An American who had been to the US Embassy in Lagos and was coming to Benin City, hand carried a note from the Consulate. The Consulate didn’t want to just courier the message, but have someone hand carry it. The note was to inform my husband that his mother had passed away a few days earlier. What to do? What was expected of him by his sister and family? What would our board say he should do?
If we stay overseas long enough, all of us will be faced with this dilemma. Grieving over the death of a loved one at anytime and in any place is difficult even as it is absolutely normal and expected. Living and working cross culturally usually means we find ourselves physically away from immediate family, relatives, our closest friends, and our faith community when a loved one dies.
This month’s article is drawn from Grieving From a Literal Distance by N. Ohanian. Ms Ohanian served overseas for many years and is currently in a doctoral program for Missionary Member Care. She provides practical helps for those who experience grief while living and working overseas and describes how to evaluate if a trip home or professional help is in order.
Diane, Peter’s Wife editor Continue reading 'Grief at a Distance'»
While we are parenting our children in a cross cultural setting, it is difficult to know whether we are doing it right or not. One of our best sources of information about how living outside our home culture affects our children is hearing from adult children of PWs. Kim Holland recently shared some insights about her cross cultural experience. She is writing more and will from time-to-time share more with Peter’s Wife. Kim was a TCK(Third Culture Kid). She grew up in Argentina and currently works as a Psychiatric Nurse Practitioner in Lawton, OK, USA.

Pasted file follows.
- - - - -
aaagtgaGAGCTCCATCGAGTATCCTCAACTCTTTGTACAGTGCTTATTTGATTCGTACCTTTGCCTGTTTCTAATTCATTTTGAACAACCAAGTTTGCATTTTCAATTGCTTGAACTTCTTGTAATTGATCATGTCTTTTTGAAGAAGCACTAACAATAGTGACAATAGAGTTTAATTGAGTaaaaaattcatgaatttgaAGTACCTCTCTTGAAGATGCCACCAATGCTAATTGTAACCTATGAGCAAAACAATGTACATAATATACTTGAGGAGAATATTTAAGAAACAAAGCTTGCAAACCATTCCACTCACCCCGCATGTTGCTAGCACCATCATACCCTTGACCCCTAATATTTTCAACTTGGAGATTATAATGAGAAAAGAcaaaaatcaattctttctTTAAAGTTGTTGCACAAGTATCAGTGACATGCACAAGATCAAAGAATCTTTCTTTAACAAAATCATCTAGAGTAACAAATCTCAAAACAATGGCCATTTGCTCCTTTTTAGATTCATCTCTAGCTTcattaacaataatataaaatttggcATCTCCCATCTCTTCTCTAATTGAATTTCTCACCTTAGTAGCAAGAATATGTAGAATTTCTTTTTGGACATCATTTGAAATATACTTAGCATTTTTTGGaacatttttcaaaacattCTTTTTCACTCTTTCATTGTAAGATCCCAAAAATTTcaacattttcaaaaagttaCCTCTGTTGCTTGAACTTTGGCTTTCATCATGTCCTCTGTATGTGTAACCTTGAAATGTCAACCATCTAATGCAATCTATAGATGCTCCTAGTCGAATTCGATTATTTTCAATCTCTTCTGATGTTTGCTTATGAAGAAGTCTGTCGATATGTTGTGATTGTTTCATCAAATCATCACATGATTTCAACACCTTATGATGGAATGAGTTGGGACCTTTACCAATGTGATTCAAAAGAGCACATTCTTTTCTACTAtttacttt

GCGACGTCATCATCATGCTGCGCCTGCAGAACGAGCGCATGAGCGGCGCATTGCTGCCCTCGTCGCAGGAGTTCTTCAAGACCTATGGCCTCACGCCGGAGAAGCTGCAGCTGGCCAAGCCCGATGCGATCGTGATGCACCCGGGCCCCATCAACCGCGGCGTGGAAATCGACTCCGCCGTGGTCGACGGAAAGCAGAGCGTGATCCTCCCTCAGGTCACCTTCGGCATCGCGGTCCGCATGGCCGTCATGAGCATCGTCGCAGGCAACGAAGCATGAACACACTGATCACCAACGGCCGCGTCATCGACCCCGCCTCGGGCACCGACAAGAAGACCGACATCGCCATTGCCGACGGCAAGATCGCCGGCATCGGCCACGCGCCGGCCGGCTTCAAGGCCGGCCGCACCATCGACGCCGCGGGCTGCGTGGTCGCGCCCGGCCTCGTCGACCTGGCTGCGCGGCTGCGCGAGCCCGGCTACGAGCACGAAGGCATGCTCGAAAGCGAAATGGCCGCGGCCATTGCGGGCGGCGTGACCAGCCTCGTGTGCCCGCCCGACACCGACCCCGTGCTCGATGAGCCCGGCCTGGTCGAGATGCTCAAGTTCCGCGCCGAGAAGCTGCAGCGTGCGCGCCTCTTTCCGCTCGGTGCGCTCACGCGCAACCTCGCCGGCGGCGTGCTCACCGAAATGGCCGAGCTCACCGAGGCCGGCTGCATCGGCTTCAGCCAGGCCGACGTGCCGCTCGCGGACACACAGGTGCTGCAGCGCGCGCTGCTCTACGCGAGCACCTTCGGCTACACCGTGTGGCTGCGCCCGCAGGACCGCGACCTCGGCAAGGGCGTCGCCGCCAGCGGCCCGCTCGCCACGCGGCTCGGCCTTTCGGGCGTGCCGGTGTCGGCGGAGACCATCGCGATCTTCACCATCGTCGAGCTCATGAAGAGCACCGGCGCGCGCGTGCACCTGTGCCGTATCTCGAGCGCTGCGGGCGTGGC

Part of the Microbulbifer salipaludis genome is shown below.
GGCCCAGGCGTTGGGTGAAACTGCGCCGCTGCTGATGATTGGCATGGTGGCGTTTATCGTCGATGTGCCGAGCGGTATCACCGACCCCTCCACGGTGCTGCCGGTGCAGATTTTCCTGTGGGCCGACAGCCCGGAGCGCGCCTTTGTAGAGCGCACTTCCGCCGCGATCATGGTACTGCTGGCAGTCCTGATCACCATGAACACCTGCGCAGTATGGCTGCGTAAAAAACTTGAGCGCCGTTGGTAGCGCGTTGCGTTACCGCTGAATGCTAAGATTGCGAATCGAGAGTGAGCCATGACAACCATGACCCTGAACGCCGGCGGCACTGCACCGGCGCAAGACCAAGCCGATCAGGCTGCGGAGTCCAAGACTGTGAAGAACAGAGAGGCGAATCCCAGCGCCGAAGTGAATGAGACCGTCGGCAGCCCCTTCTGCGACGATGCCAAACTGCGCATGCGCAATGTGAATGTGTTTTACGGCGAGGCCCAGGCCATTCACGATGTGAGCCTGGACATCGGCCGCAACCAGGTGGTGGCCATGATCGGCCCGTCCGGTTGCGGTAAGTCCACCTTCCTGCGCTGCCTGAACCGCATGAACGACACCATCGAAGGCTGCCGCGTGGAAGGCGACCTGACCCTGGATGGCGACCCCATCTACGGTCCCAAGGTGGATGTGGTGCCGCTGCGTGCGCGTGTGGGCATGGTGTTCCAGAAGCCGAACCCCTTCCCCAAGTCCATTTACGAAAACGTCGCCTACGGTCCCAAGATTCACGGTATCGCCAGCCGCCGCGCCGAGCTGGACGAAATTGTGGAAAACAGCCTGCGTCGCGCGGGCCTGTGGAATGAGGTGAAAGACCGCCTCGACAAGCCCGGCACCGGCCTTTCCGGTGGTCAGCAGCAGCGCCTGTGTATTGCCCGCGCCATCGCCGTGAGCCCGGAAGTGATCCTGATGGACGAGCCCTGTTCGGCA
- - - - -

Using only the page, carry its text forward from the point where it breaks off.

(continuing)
Continue reading 'TCK: Masterpiece or Mess?'»
Lea, a long-time friend of Peter’s Wife, shared a wonderful story of love and motherhood in a country torn apart by civil war. I trust you will be as touched as I was by this story of Daudi and his mother.
Diane, Peter’s Wife editor
An especially vicious civil war enveloped Burundi from 1993-2000. Those who suffered the most time were the women, children, and elderly. The following is a true account of a remarkable band of women and a little boy whose life was cut short by a preventable condition. However short his life may have been, he showed all of us that life was a gift that was meant to be lived. There may be many heroes on earth that have received their accolades, this is a story about some unsung heroes.
Continue reading 'A Mother’s Love'»
Grief. We don’t choose it, but we will all have to face it. Two precious PWs have recently shared their experiences of grief with me. I want to pass on some of what they wrote and lessons we can all learn from them.
Louise lost her son, Jedediah, on Christmas Eve just 52 days after his birth. She said,” When I had slept through the night and I woke at the first light, I knew. I knew that something was horribly wrong. I went to his bed and he was not there; only his shell remained. My son had gone on before me. I felt that I had abandoned my baby. My intellect would tell my heart that this was not true. SIDS (Sudden Infant Death Syndrome) deaths happen all over the world, living in Mongolia had nothing to do with it. Jed was healthy. He had a full checkup by an American doctor just a week before he died. Still, my heart was not listening. When a blow this devastating comes to a heart, it shuts down
Continue reading 'Grief'»